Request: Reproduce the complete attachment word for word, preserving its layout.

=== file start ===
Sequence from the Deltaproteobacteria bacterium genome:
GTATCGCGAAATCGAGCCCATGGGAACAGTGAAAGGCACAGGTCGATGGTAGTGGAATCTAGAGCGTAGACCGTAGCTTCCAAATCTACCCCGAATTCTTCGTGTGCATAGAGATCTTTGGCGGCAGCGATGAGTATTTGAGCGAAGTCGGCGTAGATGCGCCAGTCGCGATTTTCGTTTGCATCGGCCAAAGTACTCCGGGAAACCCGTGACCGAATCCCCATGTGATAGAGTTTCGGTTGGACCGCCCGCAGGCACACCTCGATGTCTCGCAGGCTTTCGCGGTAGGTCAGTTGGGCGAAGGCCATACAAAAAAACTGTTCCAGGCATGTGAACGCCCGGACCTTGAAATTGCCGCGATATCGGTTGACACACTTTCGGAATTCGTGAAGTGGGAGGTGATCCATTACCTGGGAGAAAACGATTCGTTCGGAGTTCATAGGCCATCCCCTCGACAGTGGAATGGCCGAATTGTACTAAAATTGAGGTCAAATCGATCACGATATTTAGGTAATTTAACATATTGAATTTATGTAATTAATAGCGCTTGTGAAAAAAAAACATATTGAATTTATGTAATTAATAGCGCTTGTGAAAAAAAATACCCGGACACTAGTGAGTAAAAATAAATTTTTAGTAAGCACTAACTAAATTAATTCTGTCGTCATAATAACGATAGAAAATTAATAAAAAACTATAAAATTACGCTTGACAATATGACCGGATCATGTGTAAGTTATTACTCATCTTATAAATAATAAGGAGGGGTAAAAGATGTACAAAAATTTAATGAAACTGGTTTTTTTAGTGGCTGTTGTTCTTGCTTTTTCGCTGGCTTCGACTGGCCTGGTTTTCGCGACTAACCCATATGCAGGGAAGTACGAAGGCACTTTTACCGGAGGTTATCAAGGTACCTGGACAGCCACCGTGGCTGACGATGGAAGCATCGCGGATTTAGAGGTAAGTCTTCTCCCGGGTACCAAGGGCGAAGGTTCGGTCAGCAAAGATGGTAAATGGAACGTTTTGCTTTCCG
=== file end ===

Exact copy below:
Sequence from the Deltaproteobacteria bacterium genome:
GTATCGCGAAATCGAGCCCATGGGAACAGTGAAAGGCACAGGTCGATGGTAGTGGAATCTAGAGCGTAGACCGTAGCTTCCAAATCTACCCCGAATTCTTCGTGTGCATAGAGATCTTTGGCGGCAGCGATGAGTATTTGAGCGAAGTCGGCGTAGATGCGCCAGTCGCGATTTTCGTTTGCATCGGCCAAAGTACTCCGGGAAACCCGTGACCGAATCCCCATGTGATAGAGTTTCGGTTGGACCGCCCGCAGGCACACCTCGATGTCTCGCAGGCTTTCGCGGTAGGTCAGTTGGGCGAAGGCCATACAAAAAAACTGTTCCAGGCATGTGAACGCCCGGACCTTGAAATTGCCGCGATATCGGTTGACACACTTTCGGAATTCGTGAAGTGGGAGGTGATCCATTACCTGGGAGAAAACGATTCGTTCGGAGTTCATAGGCCATCCCCTCGACAGTGGAATGGCCGAATTGTACTAAAATTGAGGTCAAATCGATCACGATATTTAGGTAATTTAACATATTGAATTTATGTAATTAATAGCGCTTGTGAAAAAAAAACATATTGAATTTATGTAATTAATAGCGCTTGTGAAAAAAAATACCCGGACACTAGTGAGTAAAAATAAATTTTTAGTAAGCACTAACTAAATTAATTCTGTCGTCATAATAACGATAGAAAATTAATAAAAAACTATAAAATTACGCTTGACAATATGACCGGATCATGTGTAAGTTATTACTCATCTTATAAATAATAAGGAGGGGTAAAAGATGTACAAAAATTTAATGAAACTGGTTTTTTTAGTGGCTGTTGTTCTTGCTTTTTCGCTGGCTTCGACTGGCCTGGTTTTCGCGACTAACCCATATGCAGGGAAGTACGAAGGCACTTTTACCGGAGGTTATCAAGGTACCTGGACAGCCACCGTGGCTGACGATGGAAGCATCGCGGATTTAGAGGTAAGTCTTCTCCCGGGTACCAAGGGCGAAGGTTCGGTCAGCAAAGATGGTAAATGGAACGTTTTGCTTTCCG